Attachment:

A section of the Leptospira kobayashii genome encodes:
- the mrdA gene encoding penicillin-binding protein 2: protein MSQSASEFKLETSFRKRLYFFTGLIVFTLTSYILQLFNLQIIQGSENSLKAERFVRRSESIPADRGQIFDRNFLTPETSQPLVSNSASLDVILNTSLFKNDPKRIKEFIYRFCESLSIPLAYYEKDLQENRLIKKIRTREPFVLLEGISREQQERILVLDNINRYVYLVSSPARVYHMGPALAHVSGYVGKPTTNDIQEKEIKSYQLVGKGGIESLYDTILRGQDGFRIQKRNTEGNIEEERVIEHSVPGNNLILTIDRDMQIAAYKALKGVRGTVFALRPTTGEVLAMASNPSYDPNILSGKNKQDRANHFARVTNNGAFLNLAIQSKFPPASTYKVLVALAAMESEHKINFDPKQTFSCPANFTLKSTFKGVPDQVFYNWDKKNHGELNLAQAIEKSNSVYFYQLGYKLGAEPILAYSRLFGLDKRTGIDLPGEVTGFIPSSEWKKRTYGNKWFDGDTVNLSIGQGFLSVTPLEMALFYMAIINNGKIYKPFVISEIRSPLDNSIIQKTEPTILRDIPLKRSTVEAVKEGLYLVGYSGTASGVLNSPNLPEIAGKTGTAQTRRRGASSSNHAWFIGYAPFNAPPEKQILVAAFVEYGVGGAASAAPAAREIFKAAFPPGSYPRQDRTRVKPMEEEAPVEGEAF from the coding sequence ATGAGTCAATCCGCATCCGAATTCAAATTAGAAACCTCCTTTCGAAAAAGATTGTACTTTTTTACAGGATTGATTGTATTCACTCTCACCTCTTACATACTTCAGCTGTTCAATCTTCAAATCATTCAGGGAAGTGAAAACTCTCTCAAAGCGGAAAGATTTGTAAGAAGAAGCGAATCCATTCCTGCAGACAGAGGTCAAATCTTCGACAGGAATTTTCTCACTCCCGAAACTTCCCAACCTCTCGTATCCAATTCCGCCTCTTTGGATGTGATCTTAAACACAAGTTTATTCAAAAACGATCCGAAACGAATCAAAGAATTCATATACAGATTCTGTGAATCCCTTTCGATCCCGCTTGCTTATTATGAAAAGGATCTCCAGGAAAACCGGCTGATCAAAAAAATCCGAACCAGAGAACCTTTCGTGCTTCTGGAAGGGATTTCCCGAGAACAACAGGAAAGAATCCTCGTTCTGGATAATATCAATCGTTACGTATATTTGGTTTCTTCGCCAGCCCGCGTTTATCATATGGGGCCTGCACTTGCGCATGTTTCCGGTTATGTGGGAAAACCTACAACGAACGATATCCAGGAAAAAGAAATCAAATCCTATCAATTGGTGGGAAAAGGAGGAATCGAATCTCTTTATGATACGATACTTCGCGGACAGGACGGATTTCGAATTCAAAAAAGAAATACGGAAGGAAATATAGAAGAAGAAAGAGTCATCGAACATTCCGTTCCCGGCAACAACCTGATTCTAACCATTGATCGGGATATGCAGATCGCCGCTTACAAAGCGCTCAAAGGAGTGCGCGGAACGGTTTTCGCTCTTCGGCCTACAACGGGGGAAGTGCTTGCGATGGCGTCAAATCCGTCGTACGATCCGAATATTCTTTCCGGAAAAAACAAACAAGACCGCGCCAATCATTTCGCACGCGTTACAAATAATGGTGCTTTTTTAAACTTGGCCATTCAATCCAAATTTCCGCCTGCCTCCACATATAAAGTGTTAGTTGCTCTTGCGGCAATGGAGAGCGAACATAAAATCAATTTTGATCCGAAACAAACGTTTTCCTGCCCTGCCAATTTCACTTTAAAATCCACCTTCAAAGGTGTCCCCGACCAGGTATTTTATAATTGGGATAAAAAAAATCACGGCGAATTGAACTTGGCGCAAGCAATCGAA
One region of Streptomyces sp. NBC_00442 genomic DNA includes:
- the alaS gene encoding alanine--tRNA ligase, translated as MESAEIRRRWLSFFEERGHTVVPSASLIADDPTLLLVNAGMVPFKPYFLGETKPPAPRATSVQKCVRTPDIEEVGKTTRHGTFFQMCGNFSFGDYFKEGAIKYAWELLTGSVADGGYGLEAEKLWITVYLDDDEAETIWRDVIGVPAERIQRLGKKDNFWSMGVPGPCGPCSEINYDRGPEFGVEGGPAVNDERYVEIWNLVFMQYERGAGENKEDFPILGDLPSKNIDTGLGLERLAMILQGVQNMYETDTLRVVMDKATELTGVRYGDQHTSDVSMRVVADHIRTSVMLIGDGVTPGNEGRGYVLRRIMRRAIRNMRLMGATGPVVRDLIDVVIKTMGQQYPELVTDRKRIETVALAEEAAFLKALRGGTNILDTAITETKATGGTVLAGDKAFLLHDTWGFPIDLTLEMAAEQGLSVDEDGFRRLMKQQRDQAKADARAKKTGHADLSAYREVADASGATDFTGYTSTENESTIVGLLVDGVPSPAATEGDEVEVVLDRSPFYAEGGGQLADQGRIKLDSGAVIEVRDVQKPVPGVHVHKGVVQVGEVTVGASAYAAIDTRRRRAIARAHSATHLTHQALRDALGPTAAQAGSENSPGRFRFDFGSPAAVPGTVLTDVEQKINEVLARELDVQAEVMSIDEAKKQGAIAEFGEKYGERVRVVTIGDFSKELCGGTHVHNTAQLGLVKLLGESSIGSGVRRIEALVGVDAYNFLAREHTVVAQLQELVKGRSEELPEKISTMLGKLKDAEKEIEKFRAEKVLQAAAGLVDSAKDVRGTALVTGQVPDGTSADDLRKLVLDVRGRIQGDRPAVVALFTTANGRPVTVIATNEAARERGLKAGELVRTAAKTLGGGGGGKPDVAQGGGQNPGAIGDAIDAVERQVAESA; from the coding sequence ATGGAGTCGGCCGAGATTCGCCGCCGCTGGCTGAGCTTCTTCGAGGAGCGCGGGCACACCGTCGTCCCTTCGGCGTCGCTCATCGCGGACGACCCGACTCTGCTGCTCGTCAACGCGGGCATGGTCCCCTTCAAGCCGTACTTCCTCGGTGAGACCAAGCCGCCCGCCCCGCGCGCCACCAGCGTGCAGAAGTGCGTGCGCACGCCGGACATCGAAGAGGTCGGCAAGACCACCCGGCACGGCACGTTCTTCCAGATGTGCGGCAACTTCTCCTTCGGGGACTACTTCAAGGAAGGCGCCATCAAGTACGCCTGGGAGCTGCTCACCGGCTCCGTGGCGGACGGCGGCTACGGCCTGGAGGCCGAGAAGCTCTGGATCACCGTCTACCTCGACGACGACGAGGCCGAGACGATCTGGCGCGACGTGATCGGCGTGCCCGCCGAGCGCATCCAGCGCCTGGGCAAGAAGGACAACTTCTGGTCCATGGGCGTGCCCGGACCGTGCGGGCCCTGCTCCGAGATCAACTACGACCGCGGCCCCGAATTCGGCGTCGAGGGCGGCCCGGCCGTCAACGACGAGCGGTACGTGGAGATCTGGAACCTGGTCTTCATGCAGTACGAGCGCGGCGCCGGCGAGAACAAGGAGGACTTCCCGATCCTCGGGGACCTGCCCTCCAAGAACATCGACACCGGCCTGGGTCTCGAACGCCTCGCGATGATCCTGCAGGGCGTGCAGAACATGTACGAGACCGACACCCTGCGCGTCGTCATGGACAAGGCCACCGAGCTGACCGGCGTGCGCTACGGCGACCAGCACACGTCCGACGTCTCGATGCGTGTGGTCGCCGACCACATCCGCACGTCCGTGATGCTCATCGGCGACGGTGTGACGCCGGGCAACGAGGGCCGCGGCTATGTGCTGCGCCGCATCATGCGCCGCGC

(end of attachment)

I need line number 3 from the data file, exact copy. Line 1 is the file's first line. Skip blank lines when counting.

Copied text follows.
One region of Streptomyces sp. NBC_00442 genomic DNA includes: